Bryant Irvin Road separates the Ridglea and Como neighborhoods. But 50 years ago, a concrete wall topped by barbed wire stretched for 10 blocks to divide the predominantly Black Como residents from their white neighbors in Ridglea.
“It’s a small piece but it is a reflection of the Fort Worth way and that is to bend too far back to accommodate atrocious symbols with reasonable alternative explanations,” Estrus Tucker, a life-long Como native said.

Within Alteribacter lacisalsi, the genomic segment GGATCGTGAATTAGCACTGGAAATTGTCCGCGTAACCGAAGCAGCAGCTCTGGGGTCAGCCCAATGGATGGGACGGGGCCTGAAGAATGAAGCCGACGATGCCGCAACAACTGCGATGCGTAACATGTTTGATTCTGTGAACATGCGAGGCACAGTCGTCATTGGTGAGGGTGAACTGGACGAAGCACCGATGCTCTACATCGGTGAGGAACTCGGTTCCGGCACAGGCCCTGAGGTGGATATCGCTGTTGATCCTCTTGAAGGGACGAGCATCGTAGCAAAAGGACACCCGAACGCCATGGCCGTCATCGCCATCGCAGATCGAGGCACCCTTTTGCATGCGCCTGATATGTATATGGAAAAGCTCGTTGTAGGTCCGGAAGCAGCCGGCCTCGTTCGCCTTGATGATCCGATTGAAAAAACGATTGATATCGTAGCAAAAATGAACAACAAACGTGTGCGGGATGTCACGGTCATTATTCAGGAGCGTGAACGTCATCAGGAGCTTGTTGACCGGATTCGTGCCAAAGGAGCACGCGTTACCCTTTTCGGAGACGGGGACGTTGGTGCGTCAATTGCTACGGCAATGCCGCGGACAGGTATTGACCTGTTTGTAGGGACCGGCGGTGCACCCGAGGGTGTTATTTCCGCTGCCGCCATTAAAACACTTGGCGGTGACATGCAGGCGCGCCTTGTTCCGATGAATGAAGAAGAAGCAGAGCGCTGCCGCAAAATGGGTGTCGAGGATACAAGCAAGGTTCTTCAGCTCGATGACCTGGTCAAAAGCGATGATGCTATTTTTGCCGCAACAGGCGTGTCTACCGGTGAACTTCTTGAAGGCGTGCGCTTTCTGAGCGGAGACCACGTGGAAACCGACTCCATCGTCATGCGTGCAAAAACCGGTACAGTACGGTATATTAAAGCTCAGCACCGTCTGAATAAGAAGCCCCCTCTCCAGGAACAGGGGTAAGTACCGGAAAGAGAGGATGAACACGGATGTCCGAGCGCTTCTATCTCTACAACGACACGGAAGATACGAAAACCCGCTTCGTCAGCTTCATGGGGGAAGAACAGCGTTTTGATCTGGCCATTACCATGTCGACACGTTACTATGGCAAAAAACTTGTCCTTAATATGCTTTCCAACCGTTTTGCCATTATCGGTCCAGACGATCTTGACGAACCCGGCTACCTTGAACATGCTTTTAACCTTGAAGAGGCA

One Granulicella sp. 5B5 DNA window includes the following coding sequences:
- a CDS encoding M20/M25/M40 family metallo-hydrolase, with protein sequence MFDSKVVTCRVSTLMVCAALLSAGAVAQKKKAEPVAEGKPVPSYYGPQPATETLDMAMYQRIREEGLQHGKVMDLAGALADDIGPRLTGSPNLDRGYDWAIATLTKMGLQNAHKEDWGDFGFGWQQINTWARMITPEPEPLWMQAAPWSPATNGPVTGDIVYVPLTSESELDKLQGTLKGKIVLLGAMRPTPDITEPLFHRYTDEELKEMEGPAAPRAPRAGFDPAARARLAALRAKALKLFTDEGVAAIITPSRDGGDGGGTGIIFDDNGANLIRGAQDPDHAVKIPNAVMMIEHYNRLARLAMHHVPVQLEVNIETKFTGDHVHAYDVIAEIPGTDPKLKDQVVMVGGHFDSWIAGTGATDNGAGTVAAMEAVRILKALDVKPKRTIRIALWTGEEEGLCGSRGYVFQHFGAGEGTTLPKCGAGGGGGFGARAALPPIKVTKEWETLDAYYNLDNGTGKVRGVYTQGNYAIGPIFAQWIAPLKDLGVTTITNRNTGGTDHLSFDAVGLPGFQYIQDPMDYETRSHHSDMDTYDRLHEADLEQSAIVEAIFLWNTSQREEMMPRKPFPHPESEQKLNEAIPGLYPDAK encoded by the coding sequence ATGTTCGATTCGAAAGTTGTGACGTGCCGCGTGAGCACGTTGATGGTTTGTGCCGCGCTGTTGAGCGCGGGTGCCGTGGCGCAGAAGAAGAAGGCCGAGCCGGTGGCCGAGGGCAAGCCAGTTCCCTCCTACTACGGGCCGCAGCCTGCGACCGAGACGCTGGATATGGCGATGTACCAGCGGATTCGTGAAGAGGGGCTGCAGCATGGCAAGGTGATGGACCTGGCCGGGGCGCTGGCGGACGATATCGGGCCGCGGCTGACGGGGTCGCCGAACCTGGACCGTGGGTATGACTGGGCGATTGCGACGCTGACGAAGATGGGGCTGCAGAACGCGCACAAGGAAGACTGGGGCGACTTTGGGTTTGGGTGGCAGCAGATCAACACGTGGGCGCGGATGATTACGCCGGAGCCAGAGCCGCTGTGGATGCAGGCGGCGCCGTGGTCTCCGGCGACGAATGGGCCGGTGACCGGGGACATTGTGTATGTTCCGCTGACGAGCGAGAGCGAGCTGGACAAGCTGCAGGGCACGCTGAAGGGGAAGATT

For many Black Como residents, the wall, which was built in the 1940s, was seen as a way to keep them out of Ridglea. Signs on the Como side warned passers-by not to trespass.